Monday, October 25, 2010

The Good, the Bad and the Ugly

Skype have closed one more third-party this week. Nimbuzz announced that, like Fring, they were forced by Skype to stop supporting it in their Clients.
It is even more evident now, that the good signs about Skype Openness we saw beginning last year are completely flushed now, probably due their eagerness of pursuing an IPO and new management.
Although, what they did not count is the bad impact in their own user base and public image effects of such blocks. It proves once more that companies should not rely on Skype as something solid to build product features. Not only that, according to Skype, third-party MUST not build product features based on their services.
Skype also claim they have an API. Really? Not exactly, they have a Client SDK/API. And why it matters, is that if a client or device want to make use of it, they need to have exclusive granted privileges for a black box piece of software to be embedded and shipped within your product. Yes, if you want to support Skype, you need to build your product on top of that, and also make sure the product is exclusively Skype friendly. If that wasn't enough they also say that they do not guarantee for how long the piece of software will be valid.
Skype wants to do what AOL did, trying to force their users to install their Software and only use their own Browser/Client to access Internet. 
The Bad.

SIP is widely adopted worldwide specially among technical people, geeks and behind the curtains, even used as base landlines telephony like in Netherlands.
  • The interoperability is something achievable theoretically, meaning that several different SIP Clients can talk to each other
  • SIP release the Telecom from the "Dark Ages" to the "Modern Times", showing that Telephony could be done using IP and good software
  • Vast majority of Communication equipments and platforms have support for it.
  • It enabled the possibility to create huge portfolios of Value aggregated Services based on Legacy Telecom Centrals
  • It is responsible for the cheap VoIP as we know it
  • Most terminations that Skype buys, are provided via SIP
  • Estimated numbers of SIP Providers worldwide is bigger than 50.000
  • SIP Providers can sell termination minutes not only to end users, but also to other Providers
Although there are some not pretty facts about SIP:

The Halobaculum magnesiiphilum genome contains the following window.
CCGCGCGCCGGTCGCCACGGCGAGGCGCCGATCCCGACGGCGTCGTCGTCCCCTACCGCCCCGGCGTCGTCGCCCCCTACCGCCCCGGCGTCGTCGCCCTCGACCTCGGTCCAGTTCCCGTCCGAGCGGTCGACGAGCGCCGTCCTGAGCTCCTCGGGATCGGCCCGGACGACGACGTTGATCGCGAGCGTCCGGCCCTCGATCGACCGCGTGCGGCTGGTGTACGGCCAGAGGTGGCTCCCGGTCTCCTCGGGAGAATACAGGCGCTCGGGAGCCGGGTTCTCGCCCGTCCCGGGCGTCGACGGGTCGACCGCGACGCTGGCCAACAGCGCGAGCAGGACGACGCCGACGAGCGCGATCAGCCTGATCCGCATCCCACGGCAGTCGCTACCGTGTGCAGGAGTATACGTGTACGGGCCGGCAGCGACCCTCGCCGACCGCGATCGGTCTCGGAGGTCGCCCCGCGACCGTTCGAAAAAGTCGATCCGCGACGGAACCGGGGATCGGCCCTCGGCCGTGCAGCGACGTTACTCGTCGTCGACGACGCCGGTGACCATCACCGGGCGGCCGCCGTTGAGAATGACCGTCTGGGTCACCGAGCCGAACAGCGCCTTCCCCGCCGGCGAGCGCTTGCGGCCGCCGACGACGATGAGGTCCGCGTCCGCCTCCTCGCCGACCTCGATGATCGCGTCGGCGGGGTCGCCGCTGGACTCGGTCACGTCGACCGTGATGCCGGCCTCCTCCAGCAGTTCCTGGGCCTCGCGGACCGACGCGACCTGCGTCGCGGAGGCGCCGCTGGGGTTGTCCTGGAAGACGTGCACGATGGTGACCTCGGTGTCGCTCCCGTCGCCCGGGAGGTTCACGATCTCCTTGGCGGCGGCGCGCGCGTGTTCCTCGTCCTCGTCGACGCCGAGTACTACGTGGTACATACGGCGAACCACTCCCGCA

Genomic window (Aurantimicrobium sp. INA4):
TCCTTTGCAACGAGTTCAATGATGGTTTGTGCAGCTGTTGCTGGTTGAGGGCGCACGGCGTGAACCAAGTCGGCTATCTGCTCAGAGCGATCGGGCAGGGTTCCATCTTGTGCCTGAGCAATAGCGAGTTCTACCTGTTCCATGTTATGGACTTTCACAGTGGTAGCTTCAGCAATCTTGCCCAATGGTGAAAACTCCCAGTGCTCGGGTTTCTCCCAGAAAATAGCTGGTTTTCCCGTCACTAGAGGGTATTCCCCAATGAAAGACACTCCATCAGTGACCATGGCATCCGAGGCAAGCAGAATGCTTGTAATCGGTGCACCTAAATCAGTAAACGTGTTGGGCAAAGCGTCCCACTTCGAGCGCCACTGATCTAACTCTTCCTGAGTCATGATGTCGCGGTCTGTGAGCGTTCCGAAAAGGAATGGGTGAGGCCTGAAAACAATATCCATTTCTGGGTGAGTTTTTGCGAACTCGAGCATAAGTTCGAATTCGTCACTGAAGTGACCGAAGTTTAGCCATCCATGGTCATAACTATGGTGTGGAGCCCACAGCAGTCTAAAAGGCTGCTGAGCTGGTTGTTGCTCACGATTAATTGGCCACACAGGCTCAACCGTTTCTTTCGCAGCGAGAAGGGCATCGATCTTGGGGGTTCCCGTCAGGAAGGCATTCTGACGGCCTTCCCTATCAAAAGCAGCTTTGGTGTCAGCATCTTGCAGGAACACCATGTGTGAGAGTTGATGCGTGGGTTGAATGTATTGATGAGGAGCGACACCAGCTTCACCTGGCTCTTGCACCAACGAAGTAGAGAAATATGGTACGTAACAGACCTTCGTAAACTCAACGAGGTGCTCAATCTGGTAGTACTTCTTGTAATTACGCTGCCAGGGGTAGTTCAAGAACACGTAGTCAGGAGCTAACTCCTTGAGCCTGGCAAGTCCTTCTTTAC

• SIP Protocol is not as practical and simple as it should be by 2010
  • SIP is not extensible, the current attempt of extending it (3GPP) is failing badly, taking more than 10 years of pure specifications, without any success to reach mass market. The current result is a HUGE stack of workarounds badly described and full of contradictions
  • SIP Calling is great and almost straight-forward, but Messaging, Presence, Contacts and Extended Services are way too complex for current Market Status
  • SIP is always backed by big corporations that tries to mystify it, trying as much as possible to postpone the life-cycle of the protocol.
  • The current Market needs and demands extra features than only Calling. There is no such thing as a mass market SIP based service with extensive features like: Presence, Contacts, Whiteboard, Video, File Sharing etc.
  • Apple Facetime is a frustrated attempt to use SIP for extended Video Call service ( Why frustrated? A service that works based on "trial-error" and does not have interoperability support in 2010, is a failure by default ). Apple end up implementing a half-SIP, half-XMPP, half-STUN solution. Which is completely closed for interoperability. It claims to implement it ALL, and supports NONE.
  • The complexity of the protocol makes it hard and restricted to highly specialized developers, which have their jobs lifetime guaranteed, but decreases the potential mass adoption of the protocol. The Ugly. 

Jingle in the other hand is based on an extensive protocol XMPP, which has incredibly easy to read and implement specifications. Besides having default support for Contact List, Presence, Messaging, Gateways and all sorts of extensions:
Google Talk, Facebook, Nimbuzz and thousands of companies worldwide have their Messaging and Presence services based on XMPP.
Jingle is heavily discussed in this blog, so no need to go in depth:
The Good.


  1. and yet I wasn't able to make one simple call using jingle... :(
    Don't get me wrong - I would love to do so, but the adoption of it is veeery poor....

  2. @Anonymous Did you ever try to use Nimbuzz or GTalk? Both uses Jingle, and both inter-operates with SIP via SIP Gateways.
    I'm sure Nimbuzz have the best Mobile experience and GTalk the best browser based experience.

  3. above post from "Jingles" -- notice the hyperlink ther!! - is a spam. Please delete this.

  4. Well I don't think skype people are doing some genuine work right now. Instead of focusing on their service quality and security, they are busy in other jobs. I would advise them to focus on their security.

  5. It's fun to see people do such comparisons.
    The same has been done in the past between H.323 and SIP, showing SIP as the superior one.
    The thing is this - when you get multiple vendors trying to implement a standard (=SIP), it is going to cause a lot of IOT issues and hardships.
    If you are the only vendor (=Jingle) then life is easy - it just works.

    I don't pretend that SIP is a good solution, but I wouldn't bet everything on our industry moving to XMPP and seeing the light as a result of it.